US FTC cracks down on "trap" websites

The US Federal Trade Commission has filed a complaint in Federal court against a 'cyberscammer' for registering common misspellings of legitimate domains, including 41 variations of pop star Britney Spears' name, in order to trap users into sites that produced dozens of pop-up ads.

          The US Federal Trade Commission (FTC) has filed a complaint in Federal court against a "cyberscammer" for registering common misspellings of legitimate domains, including 41 variations of pop star Britney Spears' name, in order to trap users into sites that produced dozens of pop-up ads.

          The FTC filed the complaint against John Zuccarini, who has done business under a number of different company names, according to a statement released this week by the agency. Zuccarini registered more than 5500 domain names designed to divert web surfers from the sites they were trying to reach, the FTC says. When users went to the sites inadvertently, they were hit with a barrage of pop-up advertisements for pornography, gambling sites and psychic services.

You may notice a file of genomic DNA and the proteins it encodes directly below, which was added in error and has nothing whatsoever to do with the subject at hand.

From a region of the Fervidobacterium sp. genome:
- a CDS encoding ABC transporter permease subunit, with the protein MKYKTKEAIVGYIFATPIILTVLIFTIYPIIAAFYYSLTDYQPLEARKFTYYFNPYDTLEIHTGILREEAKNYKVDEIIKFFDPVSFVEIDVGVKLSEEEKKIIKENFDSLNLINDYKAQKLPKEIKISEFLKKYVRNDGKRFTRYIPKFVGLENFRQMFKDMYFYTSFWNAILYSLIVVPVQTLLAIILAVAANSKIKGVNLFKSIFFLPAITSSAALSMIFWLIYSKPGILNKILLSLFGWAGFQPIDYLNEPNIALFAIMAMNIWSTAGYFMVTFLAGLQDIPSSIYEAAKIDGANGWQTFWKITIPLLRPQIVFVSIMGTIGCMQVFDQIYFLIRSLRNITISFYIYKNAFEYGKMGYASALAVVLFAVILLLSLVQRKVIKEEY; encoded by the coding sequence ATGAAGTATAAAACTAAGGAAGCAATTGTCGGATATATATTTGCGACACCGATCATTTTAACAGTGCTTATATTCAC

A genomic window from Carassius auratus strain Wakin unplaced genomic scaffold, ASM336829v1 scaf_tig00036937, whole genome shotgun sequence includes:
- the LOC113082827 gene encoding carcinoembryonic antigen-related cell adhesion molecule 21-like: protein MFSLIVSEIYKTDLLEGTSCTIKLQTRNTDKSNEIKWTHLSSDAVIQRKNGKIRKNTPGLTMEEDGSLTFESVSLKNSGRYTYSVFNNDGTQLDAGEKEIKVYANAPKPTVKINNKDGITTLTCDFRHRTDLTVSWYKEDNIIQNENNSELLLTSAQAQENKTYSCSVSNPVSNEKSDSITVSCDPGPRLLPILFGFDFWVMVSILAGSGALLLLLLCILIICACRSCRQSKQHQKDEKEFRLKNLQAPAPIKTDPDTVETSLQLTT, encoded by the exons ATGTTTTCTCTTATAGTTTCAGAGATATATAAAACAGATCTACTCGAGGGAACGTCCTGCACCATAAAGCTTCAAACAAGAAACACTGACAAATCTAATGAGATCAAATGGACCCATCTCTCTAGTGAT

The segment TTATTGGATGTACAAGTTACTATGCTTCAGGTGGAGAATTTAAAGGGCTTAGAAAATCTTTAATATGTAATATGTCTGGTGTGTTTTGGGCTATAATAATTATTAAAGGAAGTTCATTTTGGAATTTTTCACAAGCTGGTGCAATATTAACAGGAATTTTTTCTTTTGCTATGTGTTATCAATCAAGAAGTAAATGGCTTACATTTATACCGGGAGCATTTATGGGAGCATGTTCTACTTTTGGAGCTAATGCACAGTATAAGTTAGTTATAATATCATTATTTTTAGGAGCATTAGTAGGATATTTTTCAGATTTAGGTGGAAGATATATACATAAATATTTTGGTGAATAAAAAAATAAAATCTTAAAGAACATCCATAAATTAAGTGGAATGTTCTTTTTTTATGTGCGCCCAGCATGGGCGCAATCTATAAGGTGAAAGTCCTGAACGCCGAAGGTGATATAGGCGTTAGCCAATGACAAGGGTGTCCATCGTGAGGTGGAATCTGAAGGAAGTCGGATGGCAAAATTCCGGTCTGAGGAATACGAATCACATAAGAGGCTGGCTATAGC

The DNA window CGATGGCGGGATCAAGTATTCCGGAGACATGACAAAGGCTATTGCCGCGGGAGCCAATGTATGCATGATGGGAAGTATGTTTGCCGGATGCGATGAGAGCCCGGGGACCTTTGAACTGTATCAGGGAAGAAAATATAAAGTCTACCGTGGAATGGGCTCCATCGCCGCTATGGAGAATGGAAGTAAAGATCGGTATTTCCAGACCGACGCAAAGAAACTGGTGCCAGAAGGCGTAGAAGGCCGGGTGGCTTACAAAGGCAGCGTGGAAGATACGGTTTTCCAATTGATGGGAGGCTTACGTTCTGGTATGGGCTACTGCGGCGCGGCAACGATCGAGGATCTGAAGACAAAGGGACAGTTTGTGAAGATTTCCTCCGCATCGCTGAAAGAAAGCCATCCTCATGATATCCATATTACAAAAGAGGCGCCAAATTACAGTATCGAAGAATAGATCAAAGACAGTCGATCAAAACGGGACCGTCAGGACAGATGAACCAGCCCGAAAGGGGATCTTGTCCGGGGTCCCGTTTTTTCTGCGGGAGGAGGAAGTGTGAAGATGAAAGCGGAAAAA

The FTC estimates Zuccarini earns between $US800,000 and $US1 million annually from the scheme, charging advertisers whose banner ads and affiliate programs appear on his site. The FTC will seek a court order to force the defendant to give up his "ill-gotten gains," it says.

          In one case, an FTC investigator visited one of the misspelled sites and 29 different pop-up windows opened, the FTC says. Sometimes the intended site would open in one of the windows, making users think that the barrage of ads was from the legitimate site. The practice could expose children to pornography and cause workers inadvertently to break company rules against visiting pornography or gambling sites, the agency says.

          At the request of the FTC, the US District Court for the Eastern District of Pennsylvania prohibited Zuccarini's practices pending further order of the court. The FTC believes the court will force Zuccarini to shut down the sites permanently.

          There have been 63 previous law suits against Zuccarini in the last two years for the same practice, and he lost in 53 of the cases, the FTC says. Zuccarini has also had almost 200 of his domain names transferred to the rightful trademark owners, the agency adds.

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